For Kate Steensma, the Scandinavian cheese known as ‘Skyr’ (pronounced ‘skeer’) is part of a dairy heritage stretching back four generations. The farm she runs with her family recently installed Lely Astronaut A5 robotic milking systems, allowing her to dedicate more time to further diversifying the farm’s offerings.
Rich heritage in farming
The Steensma family is descended from a lineage of Dutch Hollander dairy farmers. Kate’s great-grandparents immigrated to Iowa in 1926, moving to Washington state two decades later in 1946. After quickly outgrowing the farm they had leased there, the Steensmas purchased a new facility five miles down the road, physically walking their 15 cows there to begin milking. This is the same location they still farm today.
Keeping up with the times
In 1969 the family’s tie stall barn fell victim to fire, eliminating their entire herd and tractor in the process. Kate’s father John was 11 when it happened. Their community came together to help them rebuild and in 1970 they were back in operation with a five stall, side opener parlor.
John Steensma took over day-to-day operations in the early 1980’s and in ’88 retrofitted the barn to a double-8 herringbone design. This seemed like a massive expansion for only 100 cows, but John was thinking about the future.
In the early 2000s the decision was made to further expand operations and the milking parlor was expanded to a double-12 herringbone layout and 200 head of cattle. In 2022 a retrofit of space that once housed upright silos allowed new capacity to install three Lely Astronaut A5 robotic milking systems, Lely Juno automatic feed pusher, Lely Grazeway selection box and put 100% of their herd on robotic milking.
When making the decision to move to robotic milking, Kate Steensma said, “It’s about our relationship with our local dealership. We had a really good team here who we had a history with and wanted to keep working with. It’s really about finding the right people to work with.”
The team at DariTech out of Lynden, WA worked with Kate and her family to design the ideal layout for the new robotic systems.
“We’d stand in the barn and envision where everything would go,” said Steensma.
The installation and start-up processes were also smooth.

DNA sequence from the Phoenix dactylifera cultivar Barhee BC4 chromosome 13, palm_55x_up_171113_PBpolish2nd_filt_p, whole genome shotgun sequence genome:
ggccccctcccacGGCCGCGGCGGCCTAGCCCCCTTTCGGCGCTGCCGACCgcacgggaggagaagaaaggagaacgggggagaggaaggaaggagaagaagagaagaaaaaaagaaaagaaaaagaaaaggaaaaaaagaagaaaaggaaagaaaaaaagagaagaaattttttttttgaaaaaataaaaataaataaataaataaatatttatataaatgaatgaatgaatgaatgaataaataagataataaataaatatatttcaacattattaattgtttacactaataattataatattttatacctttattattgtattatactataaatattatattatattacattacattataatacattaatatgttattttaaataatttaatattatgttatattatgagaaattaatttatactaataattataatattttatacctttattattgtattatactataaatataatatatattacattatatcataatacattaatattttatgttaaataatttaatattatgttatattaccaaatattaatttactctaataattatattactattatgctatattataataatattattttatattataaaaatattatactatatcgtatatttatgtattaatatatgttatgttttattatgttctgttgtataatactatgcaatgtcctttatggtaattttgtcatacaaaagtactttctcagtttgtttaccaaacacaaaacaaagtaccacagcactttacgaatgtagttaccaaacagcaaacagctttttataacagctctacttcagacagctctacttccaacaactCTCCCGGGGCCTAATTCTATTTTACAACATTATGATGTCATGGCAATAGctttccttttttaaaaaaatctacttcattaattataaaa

“The most important part was the feed training. We just fed the cows in the robot for a good week or more before we milked them. The animals acclimate to the system and know it’s a positive experience,” explained Steensma.
A future driven by data and cheese
Discussing how her farm has benefitted from the wealth of data generated by the robots, Kate said, “I love the data. I always think of it as being useful because you’re managing by exception instead of waiting for a problem to get so big that you actually see the cow suffering, or you see the whole herd dipping in production or have a somatic cell problem. You are getting those alerts on a fine level and instead of going through every item on every cow, you can use the filters and filter out the worst offenders on these metrics and then either treat them, separate their milk or separate the animal itself if she’s needing special attention. That’s huge. We’re able to more quickly get to the work that needs to be done and get ahead of it and be more proactive about managing issues before they become chronic.”
Efficiencies like these allow Kate to devote more attention to diversifying the farm’s dairy product portfolio. Their flagship product is ‘Skyr’ an Icelandic style cheese that is eaten much like a yogurt.
“When I was eight or nine my dad taught me how to make yogurt. I did my market research and found that especially in the northwest, an Icelandic style Skyr was a growing category in dairy. But nobody in this region was producing it. A lot of dairies who make a niche product will jump on their own heritage. Some will use a family recipe that’s been passed down. We aren’t Icelandic, but we’re a little Norwegian and they produce a lot of Skyr,” said Kate.
Heritage and family are important to her as well, “I want our farm to stay small and stay in the family,” she said.